Friday, May 31, 2013

As humans have cut into Brazil's forests, the toucan population has taken a dive. The trees, in turn, have changed, too: Without large-billed birds to eat fruit with big seeds, only trees with small seeds thrive. Eventually, one scientist says, "the impacts on the forest could be quite dramatic."


With Rising Seas, America's Birthplace Could Disappear

Tuesday, May 14, 2013

By the end of the century, ocean levels could rise by 2 or 3 feet. That's enough to flood the colonists' first settlement at Jamestown, Va. And it's putting pressure on archaeologists to get as many artifacts out of the ground as quickly as possible — before it's too late.


Bones Tell Tale Of Desperation Among The Starving At Jamestown

Wednesday, May 01, 2013

The winter of 1609-1610 has been called the "starving time" for the hundreds of men and women who settled the English colony of Jamestown, Va. They ate their horses, their pets — and, apparently, at least one person. Scientists say human bones recovered from the site provide the first hard evidence that the colonists may have resorted to cannibalism.


How Doctors Would Know If Syrians Were Hit With Nerve Gas

Tuesday, April 30, 2013

An international team of doctors is helping Syrian health workers recognize the signs of a chemical attack. They're also teaching them how to collect and preserve tissues as potential evidence if war crimes charges are brought.


What's Behind The 'Fairy Circles' That Dot West Africa?

Thursday, March 28, 2013

Fly from Angola down to South Africa and you'll see thousands of circles of bare dirt covering the land. They're up to 30 feet across and ringed by tufts of grass. The origin of the shapes has long been a mystery, but researchers now say hordes of termites may be acting as engineers.


Is The Sky The Limit For Wind Power?

Wednesday, March 27, 2013

Building huge turbine farms too close together might significantly reduce their power, some atmospheric scientists say. The problem is "wind shadow" — the turbulence created by one big cluster of turbines that steals wind from another cluster down the road.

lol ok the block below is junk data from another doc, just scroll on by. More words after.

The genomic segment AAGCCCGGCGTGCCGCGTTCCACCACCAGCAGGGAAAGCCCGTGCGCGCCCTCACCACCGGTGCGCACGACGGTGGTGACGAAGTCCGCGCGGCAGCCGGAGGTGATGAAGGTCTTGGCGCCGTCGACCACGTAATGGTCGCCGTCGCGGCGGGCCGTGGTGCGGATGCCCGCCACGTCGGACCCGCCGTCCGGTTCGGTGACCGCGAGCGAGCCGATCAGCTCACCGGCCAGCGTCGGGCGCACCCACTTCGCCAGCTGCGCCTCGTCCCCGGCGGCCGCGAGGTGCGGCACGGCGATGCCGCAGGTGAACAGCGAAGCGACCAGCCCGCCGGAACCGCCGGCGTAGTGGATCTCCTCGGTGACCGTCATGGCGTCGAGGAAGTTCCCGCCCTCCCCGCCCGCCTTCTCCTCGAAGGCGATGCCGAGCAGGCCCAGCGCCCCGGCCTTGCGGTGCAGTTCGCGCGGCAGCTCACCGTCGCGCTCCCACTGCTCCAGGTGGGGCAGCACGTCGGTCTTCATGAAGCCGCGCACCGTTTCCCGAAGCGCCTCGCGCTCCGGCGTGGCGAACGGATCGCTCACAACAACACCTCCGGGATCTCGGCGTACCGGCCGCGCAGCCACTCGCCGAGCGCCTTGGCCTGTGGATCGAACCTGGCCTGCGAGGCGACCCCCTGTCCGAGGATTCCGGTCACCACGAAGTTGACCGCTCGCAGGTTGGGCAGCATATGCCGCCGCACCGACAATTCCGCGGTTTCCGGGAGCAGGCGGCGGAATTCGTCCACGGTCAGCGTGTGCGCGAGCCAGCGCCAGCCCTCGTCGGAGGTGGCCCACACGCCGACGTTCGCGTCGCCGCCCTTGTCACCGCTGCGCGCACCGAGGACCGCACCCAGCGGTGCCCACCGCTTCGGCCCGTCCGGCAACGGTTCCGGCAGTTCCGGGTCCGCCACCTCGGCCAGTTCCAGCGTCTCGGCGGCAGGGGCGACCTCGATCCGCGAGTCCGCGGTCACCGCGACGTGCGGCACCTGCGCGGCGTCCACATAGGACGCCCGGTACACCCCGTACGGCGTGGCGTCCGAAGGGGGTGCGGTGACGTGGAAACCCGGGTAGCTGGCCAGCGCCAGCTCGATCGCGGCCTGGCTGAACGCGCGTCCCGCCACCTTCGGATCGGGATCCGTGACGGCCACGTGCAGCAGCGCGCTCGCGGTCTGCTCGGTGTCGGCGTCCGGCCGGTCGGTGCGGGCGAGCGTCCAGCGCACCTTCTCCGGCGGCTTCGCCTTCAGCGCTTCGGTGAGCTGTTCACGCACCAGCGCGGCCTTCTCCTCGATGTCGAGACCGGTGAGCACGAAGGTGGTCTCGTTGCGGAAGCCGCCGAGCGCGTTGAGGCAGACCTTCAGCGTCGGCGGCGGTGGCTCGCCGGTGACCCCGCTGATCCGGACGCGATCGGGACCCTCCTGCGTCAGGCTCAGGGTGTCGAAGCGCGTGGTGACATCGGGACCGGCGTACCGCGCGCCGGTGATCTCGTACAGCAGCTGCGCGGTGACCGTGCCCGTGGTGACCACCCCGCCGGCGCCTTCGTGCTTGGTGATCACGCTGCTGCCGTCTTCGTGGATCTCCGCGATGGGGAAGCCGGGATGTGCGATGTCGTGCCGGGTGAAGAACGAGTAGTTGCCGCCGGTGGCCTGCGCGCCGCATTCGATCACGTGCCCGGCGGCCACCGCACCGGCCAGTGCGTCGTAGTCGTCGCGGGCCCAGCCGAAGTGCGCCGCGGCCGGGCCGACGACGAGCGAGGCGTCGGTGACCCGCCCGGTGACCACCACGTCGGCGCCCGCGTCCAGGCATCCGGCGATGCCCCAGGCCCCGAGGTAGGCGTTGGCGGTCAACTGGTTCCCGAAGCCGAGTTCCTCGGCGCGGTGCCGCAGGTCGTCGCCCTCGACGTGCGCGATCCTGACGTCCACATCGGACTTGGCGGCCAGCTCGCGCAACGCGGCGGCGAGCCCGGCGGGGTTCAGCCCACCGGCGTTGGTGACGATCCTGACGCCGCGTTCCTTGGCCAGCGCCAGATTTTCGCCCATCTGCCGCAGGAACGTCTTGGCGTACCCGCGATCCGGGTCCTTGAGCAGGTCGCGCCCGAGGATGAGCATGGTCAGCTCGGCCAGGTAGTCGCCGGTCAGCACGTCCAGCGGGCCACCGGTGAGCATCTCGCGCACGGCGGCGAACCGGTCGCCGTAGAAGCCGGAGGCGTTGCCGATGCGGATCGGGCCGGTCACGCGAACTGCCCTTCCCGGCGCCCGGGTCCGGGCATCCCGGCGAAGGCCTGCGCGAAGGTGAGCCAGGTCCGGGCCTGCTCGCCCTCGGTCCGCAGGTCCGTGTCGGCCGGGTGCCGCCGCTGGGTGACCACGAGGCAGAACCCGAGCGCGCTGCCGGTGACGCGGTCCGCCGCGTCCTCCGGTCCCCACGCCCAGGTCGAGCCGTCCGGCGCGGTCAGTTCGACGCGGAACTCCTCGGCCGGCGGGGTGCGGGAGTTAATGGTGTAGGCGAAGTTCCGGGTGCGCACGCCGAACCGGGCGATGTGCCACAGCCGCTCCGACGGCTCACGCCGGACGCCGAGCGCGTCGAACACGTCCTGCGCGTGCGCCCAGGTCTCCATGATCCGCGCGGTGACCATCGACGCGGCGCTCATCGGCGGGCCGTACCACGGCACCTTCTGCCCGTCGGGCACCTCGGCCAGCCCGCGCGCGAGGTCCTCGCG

Jane Goodall Apologizes For Lifted Passages In Her Upcoming Book

Wednesday, March 20, 2013

World-famous primatologist Jane Goodall has admitted to plagiarizing several passages in her upcoming book, Seeds of Hope. It's not yet clear if Goodall or her co-author Gail Hudson is responsible for the lifted passages.


Could Tapping Undersea Methane Lead To A New Gas Boom?

Friday, March 15, 2013

A giant reservoir of natural gas lies under the ocean floor, and no one had successfully extracted it until this week. Japanese engineers pulled it up through a well from under the Pacific. But there are still lots of unanswered questions about the viability of this new gas supply.


Past Century's Global Temperature Change Is Fastest On Record

Friday, March 08, 2013

In the past 100 years, average temperatures on Earth have changed by 1.3 degrees. Previously, that large of a swing took 5,000 years. That's the word from researchers who pored over temperature data going back to the end of the last ice age.


Elephant Poaching Pushes Species To Brink Of Extinction

Wednesday, March 06, 2013

Forest elephants in central Africa are being slaughtered in record numbers for their ivory tusks, a decade-long study finds. The U.S. government and wildlife advocacy groups are struggling to slow the killings as poaching is overcoming laws and treaties intended to protect the species.